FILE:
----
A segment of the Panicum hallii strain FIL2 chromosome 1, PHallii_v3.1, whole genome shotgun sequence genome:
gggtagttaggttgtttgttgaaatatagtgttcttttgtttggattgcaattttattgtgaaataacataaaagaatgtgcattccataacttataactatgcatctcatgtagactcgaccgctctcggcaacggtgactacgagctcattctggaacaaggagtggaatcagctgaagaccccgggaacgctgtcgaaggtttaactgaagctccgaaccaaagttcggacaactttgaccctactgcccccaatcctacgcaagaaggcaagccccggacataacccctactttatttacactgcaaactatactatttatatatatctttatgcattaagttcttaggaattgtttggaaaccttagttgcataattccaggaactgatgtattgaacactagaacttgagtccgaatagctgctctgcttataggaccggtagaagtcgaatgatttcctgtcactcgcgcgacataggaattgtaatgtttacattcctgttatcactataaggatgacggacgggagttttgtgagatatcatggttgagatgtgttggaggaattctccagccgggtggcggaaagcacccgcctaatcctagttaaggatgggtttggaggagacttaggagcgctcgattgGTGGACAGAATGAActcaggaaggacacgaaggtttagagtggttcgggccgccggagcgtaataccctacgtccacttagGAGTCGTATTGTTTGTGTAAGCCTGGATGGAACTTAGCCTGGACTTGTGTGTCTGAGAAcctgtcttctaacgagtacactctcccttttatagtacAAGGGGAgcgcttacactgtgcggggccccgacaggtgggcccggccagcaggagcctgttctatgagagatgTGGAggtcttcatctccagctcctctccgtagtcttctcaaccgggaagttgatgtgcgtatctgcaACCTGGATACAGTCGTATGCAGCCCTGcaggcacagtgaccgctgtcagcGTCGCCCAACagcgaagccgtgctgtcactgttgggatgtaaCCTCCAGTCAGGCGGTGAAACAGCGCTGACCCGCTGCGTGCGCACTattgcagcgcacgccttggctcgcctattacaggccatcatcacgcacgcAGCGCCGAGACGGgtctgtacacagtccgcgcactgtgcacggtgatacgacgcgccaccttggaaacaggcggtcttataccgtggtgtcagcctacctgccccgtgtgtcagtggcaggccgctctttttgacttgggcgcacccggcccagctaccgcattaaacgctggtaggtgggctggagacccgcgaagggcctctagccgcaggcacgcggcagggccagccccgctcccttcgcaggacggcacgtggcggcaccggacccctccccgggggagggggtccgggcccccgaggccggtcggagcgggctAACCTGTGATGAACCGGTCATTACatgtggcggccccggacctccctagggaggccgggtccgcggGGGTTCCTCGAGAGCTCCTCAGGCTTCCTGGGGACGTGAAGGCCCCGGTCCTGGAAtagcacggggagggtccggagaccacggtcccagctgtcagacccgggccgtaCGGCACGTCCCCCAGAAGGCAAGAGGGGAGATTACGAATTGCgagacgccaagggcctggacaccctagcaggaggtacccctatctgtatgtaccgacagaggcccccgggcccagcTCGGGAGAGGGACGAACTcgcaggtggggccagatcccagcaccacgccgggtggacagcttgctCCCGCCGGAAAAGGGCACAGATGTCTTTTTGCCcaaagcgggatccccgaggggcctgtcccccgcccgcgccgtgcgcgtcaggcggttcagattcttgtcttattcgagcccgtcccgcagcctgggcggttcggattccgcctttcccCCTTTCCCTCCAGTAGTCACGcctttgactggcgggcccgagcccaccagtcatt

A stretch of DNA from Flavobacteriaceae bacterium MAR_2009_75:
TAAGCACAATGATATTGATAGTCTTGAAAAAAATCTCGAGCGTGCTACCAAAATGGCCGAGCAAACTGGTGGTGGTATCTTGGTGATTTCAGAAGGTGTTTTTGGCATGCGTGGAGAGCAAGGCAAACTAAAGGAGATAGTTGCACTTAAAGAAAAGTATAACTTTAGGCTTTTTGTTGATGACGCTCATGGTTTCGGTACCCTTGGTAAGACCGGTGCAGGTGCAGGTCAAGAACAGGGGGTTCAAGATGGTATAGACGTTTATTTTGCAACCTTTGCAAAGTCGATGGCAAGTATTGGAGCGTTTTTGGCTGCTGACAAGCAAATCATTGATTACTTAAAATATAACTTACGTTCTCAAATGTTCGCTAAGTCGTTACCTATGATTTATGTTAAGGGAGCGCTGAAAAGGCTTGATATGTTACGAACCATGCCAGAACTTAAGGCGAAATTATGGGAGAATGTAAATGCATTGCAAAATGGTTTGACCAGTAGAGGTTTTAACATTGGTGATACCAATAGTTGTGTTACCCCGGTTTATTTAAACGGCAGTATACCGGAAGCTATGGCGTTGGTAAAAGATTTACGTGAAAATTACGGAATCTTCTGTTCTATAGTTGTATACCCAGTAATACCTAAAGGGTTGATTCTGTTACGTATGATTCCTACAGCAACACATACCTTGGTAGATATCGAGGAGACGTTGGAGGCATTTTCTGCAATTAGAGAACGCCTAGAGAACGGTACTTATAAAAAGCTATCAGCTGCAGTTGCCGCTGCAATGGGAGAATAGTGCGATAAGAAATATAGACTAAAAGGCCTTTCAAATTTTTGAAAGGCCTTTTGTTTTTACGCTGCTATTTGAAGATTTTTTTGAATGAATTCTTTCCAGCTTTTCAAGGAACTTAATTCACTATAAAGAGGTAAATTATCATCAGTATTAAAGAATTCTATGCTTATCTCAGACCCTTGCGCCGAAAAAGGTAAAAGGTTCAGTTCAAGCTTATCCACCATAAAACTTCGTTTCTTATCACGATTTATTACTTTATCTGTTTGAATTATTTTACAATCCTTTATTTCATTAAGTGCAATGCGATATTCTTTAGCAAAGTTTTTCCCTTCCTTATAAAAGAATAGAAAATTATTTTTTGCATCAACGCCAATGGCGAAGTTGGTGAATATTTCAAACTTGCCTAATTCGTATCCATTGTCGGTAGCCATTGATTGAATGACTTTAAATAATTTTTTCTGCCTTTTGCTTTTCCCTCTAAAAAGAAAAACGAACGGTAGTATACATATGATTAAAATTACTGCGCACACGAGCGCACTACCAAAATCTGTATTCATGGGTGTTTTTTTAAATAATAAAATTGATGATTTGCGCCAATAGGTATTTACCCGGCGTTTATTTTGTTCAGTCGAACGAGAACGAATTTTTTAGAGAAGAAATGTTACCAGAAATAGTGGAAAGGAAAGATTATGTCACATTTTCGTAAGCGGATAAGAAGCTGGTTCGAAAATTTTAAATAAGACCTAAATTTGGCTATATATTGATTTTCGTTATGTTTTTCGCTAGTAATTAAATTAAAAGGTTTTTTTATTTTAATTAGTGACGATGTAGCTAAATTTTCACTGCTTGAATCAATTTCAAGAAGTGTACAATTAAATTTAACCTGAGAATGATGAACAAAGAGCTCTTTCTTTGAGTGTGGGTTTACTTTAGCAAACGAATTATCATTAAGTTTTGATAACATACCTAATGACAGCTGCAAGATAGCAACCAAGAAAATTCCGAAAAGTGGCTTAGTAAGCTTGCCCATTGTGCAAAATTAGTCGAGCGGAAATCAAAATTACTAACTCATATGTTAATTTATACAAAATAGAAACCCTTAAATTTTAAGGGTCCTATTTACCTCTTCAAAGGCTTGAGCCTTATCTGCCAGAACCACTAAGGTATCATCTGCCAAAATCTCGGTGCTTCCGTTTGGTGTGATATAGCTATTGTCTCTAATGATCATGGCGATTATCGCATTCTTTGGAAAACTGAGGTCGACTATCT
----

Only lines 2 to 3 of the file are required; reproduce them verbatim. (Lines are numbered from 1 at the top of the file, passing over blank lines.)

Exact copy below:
gggtagttaggttgtttgttgaaatatagtgttcttttgtttggattgcaattttattgtgaaataacataaaagaatgtgcattccataacttataactatgcatctcatgtagactcgaccgctctcggcaacggtgactacgagctcattctggaacaaggagtggaatcagctgaagaccccgggaacgctgtcgaaggtttaactgaagctccgaaccaaagttcggacaactttgaccctactgcccccaatcctacgcaagaaggcaagccccggacataacccctactttatttacactgcaaactatactatttatatatatctttatgcattaagttcttaggaattgtttggaaaccttagttgcataattccaggaactgatgtattgaacactagaacttgagtccgaatagctgctctgcttataggaccggtagaagtcgaatgatttcctgtcactcgcgcgacataggaattgtaatgtttacattcctgttatcactataaggatgacggacgggagttttgtgagatatcatggttgagatgtgttggaggaattctccagccgggtggcggaaagcacccgcctaatcctagttaaggatgggtttggaggagacttaggagcgctcgattgGTGGACAGAATGAActcaggaaggacacgaaggtttagagtggttcgggccgccggagcgtaataccctacgtccacttagGAGTCGTATTGTTTGTGTAAGCCTGGATGGAACTTAGCCTGGACTTGTGTGTCTGAGAAcctgtcttctaacgagtacactctcccttttatagtacAAGGGGAgcgcttacactgtgcggggccccgacaggtgggcccggccagcaggagcctgttctatgagagatgTGGAggtcttcatctccagctcctctccgtagtcttctcaaccgggaagttgatgtgcgtatctgcaACCTGGATACAGTCGTATGCAGCCCTGcaggcacagtgaccgctgtcagcGTCGCCCAACagcgaagccgtgctgtcactgttgggatgtaaCCTCCAGTCAGGCGGTGAAACAGCGCTGACCCGCTGCGTGCGCACTattgcagcgcacgccttggctcgcctattacaggccatcatcacgcacgcAGCGCCGAGACGGgtctgtacacagtccgcgcactgtgcacggtgatacgacgcgccaccttggaaacaggcggtcttataccgtggtgtcagcctacctgccccgtgtgtcagtggcaggccgctctttttgacttgggcgcacccggcccagctaccgcattaaacgctggtaggtgggctggagacccgcgaagggcctctagccgcaggcacgcggcagggccagccccgctcccttcgcaggacggcacgtggcggcaccggacccctccccgggggagggggtccgggcccccgaggccggtcggagcgggctAACCTGTGATGAACCGGTCATTACatgtggcggccccggacctccctagggaggccgggtccgcggGGGTTCCTCGAGAGCTCCTCAGGCTTCCTGGGGACGTGAAGGCCCCGGTCCTGGAAtagcacggggagggtccggagaccacggtcccagctgtcagacccgggccgtaCGGCACGTCCCCCAGAAGGCAAGAGGGGAGATTACGAATTGCgagacgccaagggcctggacaccctagcaggaggtacccctatctgtatgtaccgacagaggcccccgggcccagcTCGGGAGAGGGACGAACTcgcaggtggggccagatcccagcaccacgccgggtggacagcttgctCCCGCCGGAAAAGGGCACAGATGTCTTTTTGCCcaaagcgggatccccgaggggcctgtcccccgcccgcgccgtgcgcgtcaggcggttcagattcttgtcttattcgagcccgtcccgcagcctgggcggttcggattccgcctttcccCCTTTCCCTCCAGTAGTCACGcctttgactggcgggcccgagcccaccagtcatt

A stretch of DNA from Flavobacteriaceae bacterium MAR_2009_75: